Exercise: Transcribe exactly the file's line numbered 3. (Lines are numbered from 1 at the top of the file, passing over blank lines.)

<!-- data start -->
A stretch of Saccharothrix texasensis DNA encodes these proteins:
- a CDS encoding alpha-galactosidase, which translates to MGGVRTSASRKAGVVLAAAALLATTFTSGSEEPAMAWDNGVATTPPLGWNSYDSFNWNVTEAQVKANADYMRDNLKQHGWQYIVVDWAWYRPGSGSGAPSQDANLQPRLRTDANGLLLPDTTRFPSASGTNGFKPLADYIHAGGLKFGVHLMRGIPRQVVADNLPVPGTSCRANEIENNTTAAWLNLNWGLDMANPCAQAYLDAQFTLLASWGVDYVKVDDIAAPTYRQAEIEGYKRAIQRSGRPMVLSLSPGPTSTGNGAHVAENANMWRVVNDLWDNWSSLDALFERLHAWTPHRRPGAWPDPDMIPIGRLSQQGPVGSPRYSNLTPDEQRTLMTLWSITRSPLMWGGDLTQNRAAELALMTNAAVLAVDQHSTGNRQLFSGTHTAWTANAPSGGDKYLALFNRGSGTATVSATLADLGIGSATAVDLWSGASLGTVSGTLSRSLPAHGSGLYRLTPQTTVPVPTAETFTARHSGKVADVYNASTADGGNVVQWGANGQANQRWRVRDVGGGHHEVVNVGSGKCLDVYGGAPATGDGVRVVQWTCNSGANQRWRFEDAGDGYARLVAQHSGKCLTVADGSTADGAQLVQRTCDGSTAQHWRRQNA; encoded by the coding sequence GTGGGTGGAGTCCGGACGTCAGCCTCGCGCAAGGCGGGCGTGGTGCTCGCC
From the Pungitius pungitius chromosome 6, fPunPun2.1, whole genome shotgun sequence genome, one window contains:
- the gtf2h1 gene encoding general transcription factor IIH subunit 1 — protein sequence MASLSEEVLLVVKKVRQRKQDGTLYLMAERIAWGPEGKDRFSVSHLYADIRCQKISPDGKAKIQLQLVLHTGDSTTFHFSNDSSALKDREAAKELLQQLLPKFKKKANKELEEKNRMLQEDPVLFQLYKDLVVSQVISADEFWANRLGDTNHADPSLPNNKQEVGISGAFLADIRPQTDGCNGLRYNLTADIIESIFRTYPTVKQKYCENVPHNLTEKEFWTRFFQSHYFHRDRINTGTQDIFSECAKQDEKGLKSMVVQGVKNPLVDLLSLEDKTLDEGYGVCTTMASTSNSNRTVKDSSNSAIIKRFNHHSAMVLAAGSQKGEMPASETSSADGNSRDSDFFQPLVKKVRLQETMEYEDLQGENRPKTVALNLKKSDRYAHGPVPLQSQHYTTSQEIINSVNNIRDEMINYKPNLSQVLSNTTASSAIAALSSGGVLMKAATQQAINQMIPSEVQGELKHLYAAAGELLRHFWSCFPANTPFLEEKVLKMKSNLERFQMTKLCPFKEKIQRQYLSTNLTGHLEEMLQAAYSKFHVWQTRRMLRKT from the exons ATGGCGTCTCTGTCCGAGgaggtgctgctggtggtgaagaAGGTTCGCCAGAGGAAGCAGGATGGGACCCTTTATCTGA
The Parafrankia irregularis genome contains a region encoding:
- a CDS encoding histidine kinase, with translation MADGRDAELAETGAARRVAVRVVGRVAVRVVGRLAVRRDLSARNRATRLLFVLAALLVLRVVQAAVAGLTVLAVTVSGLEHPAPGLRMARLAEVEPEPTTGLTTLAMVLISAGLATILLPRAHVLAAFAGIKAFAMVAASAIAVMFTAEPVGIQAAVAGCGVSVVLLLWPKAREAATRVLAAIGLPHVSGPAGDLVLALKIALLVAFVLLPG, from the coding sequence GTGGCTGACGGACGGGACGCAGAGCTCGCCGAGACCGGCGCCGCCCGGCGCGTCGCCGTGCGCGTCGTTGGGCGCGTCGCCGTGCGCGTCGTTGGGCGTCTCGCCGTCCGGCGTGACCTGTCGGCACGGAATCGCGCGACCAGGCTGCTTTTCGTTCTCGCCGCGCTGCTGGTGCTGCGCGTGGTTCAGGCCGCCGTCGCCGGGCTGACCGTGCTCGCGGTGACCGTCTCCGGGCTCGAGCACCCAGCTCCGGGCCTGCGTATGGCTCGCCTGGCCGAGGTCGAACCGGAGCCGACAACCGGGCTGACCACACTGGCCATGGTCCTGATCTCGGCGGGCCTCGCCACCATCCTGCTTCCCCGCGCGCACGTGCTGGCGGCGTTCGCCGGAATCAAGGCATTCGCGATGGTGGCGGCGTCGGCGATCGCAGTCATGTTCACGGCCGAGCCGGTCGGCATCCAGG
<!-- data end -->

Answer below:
From the Pungitius pungitius chromosome 6, fPunPun2.1, whole genome shotgun sequence genome, one window contains: